Every June, a day full of history and pageantry takes place at Windsor Castle – a grand procession and chapel service celebrating the Knights of the Garter – the oldest and most senior Order of Chivalry in the UK. Hear all about the spectacular Garter Day from Young Reporter Kerensa.
I was very lucky to get a day off school to go to an inspiring experience – Garter Day 2019.
If Garter Day were a film character, I think it would be one of the three fairies from Sleeping Beauty because it was so magical. Merryweather, perhaps, as the sky was the same dazzling blue as her gown.
Garter Day is like a fairy tale as it is olde worlde central. Even more so, as it was inspired by Arthur and his famous knights of the Round Table, as its founder, Edward III, was fascinated by Arthur, and wanted one of these societies of his very own. In 1348, he found his chance.
In 1328, Edward III was a teenager and seriously fed up with his mum. He, surely, should be running the country after his mum, Isabella of France, had used the King of France’s (Isabella’s Dad) army to force Edward’s Dad, Edward II, to abdicate. Edward was technically king, but his mother was ruling the country. What was he to do? Well, of course, he had to overthrow Isabella. But he couldn’t do it on his own. So, he got a group of friends around and they helped him take control.
They snuck into Isabella’s sleeping quarters and captured her and her boyfriend, Roger Mortimer, and Edward started to rule the country on his own. He heaped rewards on his friends, to thank them for helping him, including making them Knights of his dream organisation, when it was finally created 20 years later.
Ever since, there have only been 24 Companion Knights of the Garter at one time, not including the Royal Knights, such as Princess Anne, who get given a place because of their blood relation to the Head of the Order, and Stranger Knights, monarchs from different countries.
The 19th June, the day of the procession, was hot, except for the breeze wafting about the snapping flag up on the iconic Round Tower. I saw the Queen, two Kings and Sophie, Countess of Wessex, for whom I have made brownies at Brownies, when she came to open a new Guide Hut.
Have you ever thought about going back in time? Garter Day is a bit like that. All the old-fashioned clothes were designed hundreds of years ago.
And oh, the colours of the procession! The gold uniforms of the household cavalry marching band, with their thin black and red stripes contrasting with the yellow of the chapel behind. And the click-clack of the boots down the lower-ward path between the tremendously excited crowds.
Those crowds included a Welsh Guard who, before he retired, used to be on duty at the Garter ceremony, and he was sitting next to me. He pointed out lots of things I’d never have noticed. He showed me his Guard’s blazer with the group of 5 buttons, which helped me realise that different regiments of guard have their buttons grouped in different ways.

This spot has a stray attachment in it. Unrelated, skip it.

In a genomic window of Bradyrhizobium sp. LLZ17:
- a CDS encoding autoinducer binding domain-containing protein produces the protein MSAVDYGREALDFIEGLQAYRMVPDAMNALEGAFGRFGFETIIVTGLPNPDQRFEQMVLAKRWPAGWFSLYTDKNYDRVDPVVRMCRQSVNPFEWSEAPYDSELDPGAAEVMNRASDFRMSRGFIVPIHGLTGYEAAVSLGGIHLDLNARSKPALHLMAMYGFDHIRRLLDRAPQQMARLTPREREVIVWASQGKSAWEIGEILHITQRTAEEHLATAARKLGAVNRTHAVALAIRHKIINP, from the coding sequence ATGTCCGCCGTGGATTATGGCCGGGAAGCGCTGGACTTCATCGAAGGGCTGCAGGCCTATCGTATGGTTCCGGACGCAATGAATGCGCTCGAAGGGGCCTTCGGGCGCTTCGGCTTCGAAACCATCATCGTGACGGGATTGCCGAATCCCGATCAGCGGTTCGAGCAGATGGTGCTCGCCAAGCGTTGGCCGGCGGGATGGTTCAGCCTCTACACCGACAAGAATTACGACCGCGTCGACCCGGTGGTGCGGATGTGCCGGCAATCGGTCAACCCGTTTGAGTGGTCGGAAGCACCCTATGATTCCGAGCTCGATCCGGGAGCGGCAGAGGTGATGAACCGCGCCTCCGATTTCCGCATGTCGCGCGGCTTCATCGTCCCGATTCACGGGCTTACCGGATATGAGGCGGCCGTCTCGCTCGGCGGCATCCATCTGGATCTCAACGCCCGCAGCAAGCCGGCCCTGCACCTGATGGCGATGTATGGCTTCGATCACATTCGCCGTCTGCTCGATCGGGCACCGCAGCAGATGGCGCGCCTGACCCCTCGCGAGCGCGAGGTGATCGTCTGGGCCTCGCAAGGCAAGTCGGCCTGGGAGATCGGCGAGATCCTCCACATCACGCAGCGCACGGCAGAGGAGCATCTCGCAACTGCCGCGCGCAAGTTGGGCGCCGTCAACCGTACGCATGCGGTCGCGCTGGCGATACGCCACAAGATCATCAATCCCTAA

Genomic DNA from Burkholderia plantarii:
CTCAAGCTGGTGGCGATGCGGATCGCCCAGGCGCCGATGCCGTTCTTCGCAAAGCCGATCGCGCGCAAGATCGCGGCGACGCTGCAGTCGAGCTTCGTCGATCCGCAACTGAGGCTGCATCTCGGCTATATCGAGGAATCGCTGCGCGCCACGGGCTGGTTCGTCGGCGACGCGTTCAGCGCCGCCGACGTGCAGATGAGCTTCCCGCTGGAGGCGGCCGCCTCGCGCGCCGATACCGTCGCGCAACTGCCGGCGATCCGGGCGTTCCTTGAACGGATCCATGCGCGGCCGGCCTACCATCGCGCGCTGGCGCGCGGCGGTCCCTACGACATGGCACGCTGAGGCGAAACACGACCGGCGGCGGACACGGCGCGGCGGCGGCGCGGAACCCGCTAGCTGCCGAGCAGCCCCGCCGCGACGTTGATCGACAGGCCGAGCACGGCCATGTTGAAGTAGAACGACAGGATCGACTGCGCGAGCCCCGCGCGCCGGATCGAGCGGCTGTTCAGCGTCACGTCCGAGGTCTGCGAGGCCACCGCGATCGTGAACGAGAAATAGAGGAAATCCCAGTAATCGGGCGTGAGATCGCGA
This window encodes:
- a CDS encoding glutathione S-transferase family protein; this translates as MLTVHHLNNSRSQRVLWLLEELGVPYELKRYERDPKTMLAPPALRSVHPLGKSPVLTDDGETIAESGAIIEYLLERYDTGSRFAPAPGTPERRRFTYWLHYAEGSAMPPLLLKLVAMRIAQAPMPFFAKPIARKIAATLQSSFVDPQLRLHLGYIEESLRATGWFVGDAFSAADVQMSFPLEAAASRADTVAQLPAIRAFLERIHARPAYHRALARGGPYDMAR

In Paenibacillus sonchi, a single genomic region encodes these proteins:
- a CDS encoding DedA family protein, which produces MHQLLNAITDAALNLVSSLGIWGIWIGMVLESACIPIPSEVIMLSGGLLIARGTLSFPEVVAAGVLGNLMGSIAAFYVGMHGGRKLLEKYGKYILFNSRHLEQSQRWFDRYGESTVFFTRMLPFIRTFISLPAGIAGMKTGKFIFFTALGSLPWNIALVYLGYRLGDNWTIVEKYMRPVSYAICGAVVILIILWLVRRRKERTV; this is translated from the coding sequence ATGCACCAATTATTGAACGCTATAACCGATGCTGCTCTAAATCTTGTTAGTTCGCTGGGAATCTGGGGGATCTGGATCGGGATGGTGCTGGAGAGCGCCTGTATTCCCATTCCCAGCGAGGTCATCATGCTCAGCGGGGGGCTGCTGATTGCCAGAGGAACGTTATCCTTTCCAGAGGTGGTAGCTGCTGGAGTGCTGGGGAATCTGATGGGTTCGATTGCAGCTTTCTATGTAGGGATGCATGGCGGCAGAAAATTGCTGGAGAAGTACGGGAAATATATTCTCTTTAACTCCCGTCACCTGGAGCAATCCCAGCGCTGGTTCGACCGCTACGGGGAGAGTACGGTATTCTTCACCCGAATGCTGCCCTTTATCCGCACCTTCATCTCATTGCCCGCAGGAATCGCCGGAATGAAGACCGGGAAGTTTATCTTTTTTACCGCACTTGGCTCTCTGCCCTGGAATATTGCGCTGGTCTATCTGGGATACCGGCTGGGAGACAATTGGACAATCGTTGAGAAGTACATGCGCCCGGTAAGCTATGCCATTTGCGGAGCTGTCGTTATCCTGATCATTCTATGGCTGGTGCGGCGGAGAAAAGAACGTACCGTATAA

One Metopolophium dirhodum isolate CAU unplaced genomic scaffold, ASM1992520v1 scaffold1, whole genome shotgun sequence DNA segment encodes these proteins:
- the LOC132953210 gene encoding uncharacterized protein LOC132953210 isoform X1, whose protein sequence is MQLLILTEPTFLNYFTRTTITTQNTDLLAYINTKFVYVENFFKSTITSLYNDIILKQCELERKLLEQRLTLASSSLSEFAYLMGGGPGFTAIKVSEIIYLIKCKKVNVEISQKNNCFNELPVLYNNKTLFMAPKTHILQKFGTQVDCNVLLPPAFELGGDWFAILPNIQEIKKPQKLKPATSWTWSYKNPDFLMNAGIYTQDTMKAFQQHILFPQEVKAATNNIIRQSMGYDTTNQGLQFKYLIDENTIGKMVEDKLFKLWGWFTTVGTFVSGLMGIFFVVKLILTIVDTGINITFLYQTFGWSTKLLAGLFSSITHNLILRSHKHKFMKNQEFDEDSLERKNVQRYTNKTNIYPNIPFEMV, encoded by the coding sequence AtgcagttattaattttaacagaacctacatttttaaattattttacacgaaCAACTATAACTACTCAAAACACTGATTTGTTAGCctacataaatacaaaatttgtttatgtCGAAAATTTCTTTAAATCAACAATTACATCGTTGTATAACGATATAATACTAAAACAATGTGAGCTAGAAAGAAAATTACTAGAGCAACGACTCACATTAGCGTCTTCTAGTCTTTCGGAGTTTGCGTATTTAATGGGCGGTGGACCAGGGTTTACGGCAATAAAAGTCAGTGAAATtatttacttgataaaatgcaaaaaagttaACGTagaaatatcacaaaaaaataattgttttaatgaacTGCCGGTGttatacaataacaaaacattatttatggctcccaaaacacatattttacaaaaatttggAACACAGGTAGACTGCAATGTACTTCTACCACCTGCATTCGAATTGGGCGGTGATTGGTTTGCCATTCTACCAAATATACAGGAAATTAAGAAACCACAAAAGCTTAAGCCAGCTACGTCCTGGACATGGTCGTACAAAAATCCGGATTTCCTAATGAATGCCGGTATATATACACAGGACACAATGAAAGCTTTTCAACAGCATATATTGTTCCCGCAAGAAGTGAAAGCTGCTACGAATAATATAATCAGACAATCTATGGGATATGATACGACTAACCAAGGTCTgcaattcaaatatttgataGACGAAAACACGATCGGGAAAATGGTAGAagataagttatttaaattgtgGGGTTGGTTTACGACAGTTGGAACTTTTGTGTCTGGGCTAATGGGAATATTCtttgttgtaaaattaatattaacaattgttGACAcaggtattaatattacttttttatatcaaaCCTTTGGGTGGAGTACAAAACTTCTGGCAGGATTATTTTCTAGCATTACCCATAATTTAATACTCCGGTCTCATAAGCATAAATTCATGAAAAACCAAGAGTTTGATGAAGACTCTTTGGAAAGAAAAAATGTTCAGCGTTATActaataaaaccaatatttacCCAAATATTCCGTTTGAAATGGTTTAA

My Granny’s heroine, Mary Peters, a gold-medal winning Olympian, was invested in the Garter the day I was there. Her swishing dark-blue velvet mantle draped beneath her ecstatic face. It hovered just below her ankles, flexing with every bouncy step.
She looked lovely with her snowy ostrich feather poking out of her Tudor cap, luxurious robe with its ornate chain and enamelled Garter-jewel recreating the scene of George on his horse fighting the dragon, matching cap and its great badge, embroidered in gold.
The badge has the words “Honi Soit Qui Mal Y Pense” (shame on him who thinks this evil), the Garter motto. The Garter’s name and motto were inspired by a ballroom scene, where Edward was dancing with the wife of one of the Knights of the Garter, the Countess of Salisbury. Her blue garter fell down when she was dancing, but instead of laughing, he picked up her garter to help her and tied it round his own leg, chanting the French phrase.
The current Marquess of Salisbury was invested in the Garter by Queen Elizabeth II the day we were there. Just blink, and we’re back in 1551, ruff-ly (get the joke?!) 500 years ago, and Elizabeth I is making William Cecil, the current Marquess of Salisbury’s 12x great grandfather, Chancellor of the Garter!
But the Salisbury title doesn’t stop there. It goes all the way back to William Montagu, the very first Earl of Salisbury (husband of the lady with the garter) and also one of the very first Knights of the Garter, even though he wasn’t in the same family.
The procession was brilliant. The highlight of my day was seeing a human pack of cards:
- 4 Jacks (Princes Charles, William, Andrew and Edward) – there were a few princesses as well, such as Anne and Alexandra
- 3 Queens (our own Queen, and the Queens of Spain and the Netherlands)
- 2 Kings (the Kings of Spain and the Netherlands)
- We had an ACE day!!!